The article “Activists, firms clash over pot rules” by Dan Adams (Business, Nov. 10) referred to a controversial memo drafted by “several medical [marijuana] dispensaries.” The memo made policy recommendations related to the forthcoming adult-use cannabis regulations. One such recommendation, Adams reported, “would undermine a key provision in the new state law granting expedited licensing to companies that would promote economic empowerment of those arrested and incarcerated for marijuana offenses at disproportionately high rates — namely, minority and low-income communities.”
Though not explicitly claimed in the article, it has been alleged by some that the Commonwealth Dispensary Association, an organization comprising 13 registered marijuana dispensaries, authored the memo. The association would like to clarify that it is not in any way responsible for the memo referenced in the article.
The association membership believes that there should be a seat at the table for everyone as the regulated cannabis industry develops. There is no question that minority and low-income communities have been disproportionately affected by decades of wrongheaded drug policy. The adult-use cannabis statute signed by the governor in July provides several avenues to begin remediating some of these injustices. Efforts to undermine provisions in statute that ensure a level playing field for all industry participants are counterproductive to the fair and equitable distribution of opportunity in the emerging regulated cannabis industry.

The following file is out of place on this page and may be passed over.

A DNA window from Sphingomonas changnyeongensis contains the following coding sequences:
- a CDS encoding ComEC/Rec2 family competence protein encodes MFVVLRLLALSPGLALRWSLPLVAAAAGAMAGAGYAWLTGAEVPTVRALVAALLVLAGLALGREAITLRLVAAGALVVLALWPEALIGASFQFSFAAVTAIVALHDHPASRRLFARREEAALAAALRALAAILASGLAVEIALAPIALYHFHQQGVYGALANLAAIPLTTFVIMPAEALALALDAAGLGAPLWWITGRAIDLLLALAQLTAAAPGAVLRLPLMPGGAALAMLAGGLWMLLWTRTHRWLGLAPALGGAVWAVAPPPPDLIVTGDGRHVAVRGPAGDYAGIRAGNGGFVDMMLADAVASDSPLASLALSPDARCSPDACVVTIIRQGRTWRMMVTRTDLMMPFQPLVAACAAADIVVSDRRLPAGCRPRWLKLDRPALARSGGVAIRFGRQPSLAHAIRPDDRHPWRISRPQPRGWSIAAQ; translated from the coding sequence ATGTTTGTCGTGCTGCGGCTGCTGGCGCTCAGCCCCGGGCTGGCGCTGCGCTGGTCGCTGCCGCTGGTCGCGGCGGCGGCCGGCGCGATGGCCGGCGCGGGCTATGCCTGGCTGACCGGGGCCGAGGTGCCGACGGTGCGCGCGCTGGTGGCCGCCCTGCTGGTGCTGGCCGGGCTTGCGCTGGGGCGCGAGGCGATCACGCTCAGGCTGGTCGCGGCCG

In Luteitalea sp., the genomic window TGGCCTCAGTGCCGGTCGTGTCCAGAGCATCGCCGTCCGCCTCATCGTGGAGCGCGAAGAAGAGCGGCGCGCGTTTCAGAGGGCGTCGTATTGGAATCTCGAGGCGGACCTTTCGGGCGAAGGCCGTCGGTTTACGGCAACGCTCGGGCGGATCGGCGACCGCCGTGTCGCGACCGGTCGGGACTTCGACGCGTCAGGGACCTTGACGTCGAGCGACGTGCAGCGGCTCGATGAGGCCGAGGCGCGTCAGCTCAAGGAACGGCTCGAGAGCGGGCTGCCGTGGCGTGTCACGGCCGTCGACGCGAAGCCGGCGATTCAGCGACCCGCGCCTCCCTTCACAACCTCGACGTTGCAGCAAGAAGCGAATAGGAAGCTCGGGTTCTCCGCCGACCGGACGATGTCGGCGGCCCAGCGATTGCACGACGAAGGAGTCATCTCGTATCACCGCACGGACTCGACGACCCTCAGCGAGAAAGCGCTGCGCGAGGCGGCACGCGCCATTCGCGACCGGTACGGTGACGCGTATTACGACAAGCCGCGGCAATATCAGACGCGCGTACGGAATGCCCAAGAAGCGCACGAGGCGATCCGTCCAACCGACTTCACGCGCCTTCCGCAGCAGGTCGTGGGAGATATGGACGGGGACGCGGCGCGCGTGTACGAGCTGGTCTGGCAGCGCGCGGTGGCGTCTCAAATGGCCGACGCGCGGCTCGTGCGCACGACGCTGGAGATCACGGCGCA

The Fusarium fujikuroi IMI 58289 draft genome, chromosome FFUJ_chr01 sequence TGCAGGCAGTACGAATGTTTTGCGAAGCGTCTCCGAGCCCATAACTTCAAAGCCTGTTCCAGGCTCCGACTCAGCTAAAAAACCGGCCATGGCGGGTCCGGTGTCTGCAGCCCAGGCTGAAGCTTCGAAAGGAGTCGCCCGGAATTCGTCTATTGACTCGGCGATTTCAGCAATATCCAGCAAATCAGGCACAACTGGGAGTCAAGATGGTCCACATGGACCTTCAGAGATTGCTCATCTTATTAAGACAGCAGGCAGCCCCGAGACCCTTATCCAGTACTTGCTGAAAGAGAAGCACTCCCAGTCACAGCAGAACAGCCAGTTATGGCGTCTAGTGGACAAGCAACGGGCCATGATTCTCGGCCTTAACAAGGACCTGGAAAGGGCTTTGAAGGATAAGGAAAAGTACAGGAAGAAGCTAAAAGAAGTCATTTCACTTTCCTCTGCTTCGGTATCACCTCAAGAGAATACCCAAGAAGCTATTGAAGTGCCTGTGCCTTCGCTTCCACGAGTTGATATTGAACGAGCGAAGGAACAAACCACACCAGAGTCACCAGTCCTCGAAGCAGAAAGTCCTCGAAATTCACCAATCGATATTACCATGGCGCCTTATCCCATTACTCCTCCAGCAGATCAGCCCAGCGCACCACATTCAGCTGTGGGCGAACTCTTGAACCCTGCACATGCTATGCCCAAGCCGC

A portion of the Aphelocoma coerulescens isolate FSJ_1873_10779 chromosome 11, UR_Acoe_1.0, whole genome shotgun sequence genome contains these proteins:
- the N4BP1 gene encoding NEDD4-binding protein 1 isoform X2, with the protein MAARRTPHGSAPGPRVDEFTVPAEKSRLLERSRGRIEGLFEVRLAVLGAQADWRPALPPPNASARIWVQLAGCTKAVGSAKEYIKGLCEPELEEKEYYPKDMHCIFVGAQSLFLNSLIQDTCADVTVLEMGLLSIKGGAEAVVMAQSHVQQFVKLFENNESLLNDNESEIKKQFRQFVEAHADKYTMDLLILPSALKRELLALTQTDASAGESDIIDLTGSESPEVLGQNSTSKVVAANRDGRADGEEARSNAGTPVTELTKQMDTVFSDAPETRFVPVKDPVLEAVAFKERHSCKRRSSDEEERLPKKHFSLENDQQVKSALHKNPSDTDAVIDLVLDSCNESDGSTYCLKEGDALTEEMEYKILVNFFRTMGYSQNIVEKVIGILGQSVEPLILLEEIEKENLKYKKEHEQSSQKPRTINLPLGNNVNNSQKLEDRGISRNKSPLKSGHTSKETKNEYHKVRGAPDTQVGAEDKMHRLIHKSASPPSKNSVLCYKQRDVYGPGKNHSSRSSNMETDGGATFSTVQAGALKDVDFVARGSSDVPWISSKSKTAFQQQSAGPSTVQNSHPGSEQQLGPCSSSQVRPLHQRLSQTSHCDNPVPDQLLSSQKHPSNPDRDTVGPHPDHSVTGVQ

The association also believes that it will be important to leverage the existing medical cannabis production infrastructure to facilitate the timely introduction of adult-use cannabis establishments as the program gets off the ground. It would be unfortunate to repeat the missteps made in the early days of the medical marijuana program rollout.
The concepts of remediation for disproportionally affected communities and leveraging the existing infrastructure are not mutually exclusive. Both should be encouraged by all reasonable participants in the rule-making process.